(Ed Note, Zach: I think I speak for the rest of us here at MnB when I say that this is our official position on the matter of Hoke's job in regards to his playing Morris. That was utterly abhorrent.)
Michigan should fire head coach Brady Hoke tomorrow.
Entering the 2014 season, there were multiple columns written by members of the media and opinions voiced by fans that Hoke was on one of the hottest seats in America. After earning an 11-2 record and a Sugar Bowl victory in his debut season in 2011, Hoke's Wolverines had won only 15 games total in 2012 and 2013 and appeared to be regressing after dropping five of their final six contests last season. Their general conclusion was that Hoke would be relieved of his duties at the end of this season if Michigan failed to win at least eight or nine games and notch one road victory against either Michigan State or Ohio State, something Hoke had been unable to do in his first three years.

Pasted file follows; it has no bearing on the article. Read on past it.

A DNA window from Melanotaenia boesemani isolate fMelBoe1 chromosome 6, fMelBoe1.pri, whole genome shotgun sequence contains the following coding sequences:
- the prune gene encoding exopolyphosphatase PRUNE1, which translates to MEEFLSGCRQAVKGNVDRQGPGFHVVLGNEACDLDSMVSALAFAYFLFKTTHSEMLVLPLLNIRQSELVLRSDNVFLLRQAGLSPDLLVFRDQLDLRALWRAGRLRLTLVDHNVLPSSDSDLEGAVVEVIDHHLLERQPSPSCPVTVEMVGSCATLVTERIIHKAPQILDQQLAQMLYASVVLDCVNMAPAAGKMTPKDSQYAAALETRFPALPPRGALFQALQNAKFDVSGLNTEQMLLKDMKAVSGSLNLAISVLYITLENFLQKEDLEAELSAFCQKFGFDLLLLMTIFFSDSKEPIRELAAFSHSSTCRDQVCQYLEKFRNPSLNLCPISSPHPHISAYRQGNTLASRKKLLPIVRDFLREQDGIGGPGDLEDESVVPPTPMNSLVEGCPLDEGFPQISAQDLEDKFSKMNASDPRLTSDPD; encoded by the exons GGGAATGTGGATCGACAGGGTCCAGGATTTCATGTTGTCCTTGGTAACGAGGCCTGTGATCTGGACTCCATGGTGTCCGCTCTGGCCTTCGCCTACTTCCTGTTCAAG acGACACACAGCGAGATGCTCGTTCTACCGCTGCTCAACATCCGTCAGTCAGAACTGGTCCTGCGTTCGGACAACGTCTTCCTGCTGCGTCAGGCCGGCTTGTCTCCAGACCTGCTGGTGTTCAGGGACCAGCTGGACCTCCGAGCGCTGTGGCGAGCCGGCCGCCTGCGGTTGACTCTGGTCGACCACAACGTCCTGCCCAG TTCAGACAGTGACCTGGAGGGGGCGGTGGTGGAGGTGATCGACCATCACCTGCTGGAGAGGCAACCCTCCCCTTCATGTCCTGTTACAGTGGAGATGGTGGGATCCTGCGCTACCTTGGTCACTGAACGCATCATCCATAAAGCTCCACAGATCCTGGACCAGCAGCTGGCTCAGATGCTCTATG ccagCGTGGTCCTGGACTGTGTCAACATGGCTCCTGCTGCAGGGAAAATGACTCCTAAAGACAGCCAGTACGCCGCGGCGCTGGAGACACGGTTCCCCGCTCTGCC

I disagreed. I claimed that the temperature of Hoke's seat was mild and argued that only a complete meltdown by Michigan -- a losing record and bowl ineligibility -- would result in his firing. Even though it has been four years since athletic director Dave Brandon terminated Rich Rodriguez, there are still cracks in the foundation, especially along the offensive line, that Hoke has been trying to fill in since his arrival. My belief was that, as long as Michigan demonstrated signs of progress this season, Hoke would be retained because the 2015 season set up perfectly for the Wolverines in terms of having a talented and experienced roster, balanced depth, and a favorable schedule.
After the first four weeks this season, those signs of progress were very hard to find, especially on the offensive side of the football. In its first two games against schools from Power 5 conferences -- Notre Dame and Utah -- Michigan not only failed to score an offensive touchdown, but it also failed to enter the red zone once in 24 total drives. Accordingly, the Wolverines were not competitive in either game and lost both of them by a combined margin of 47 points.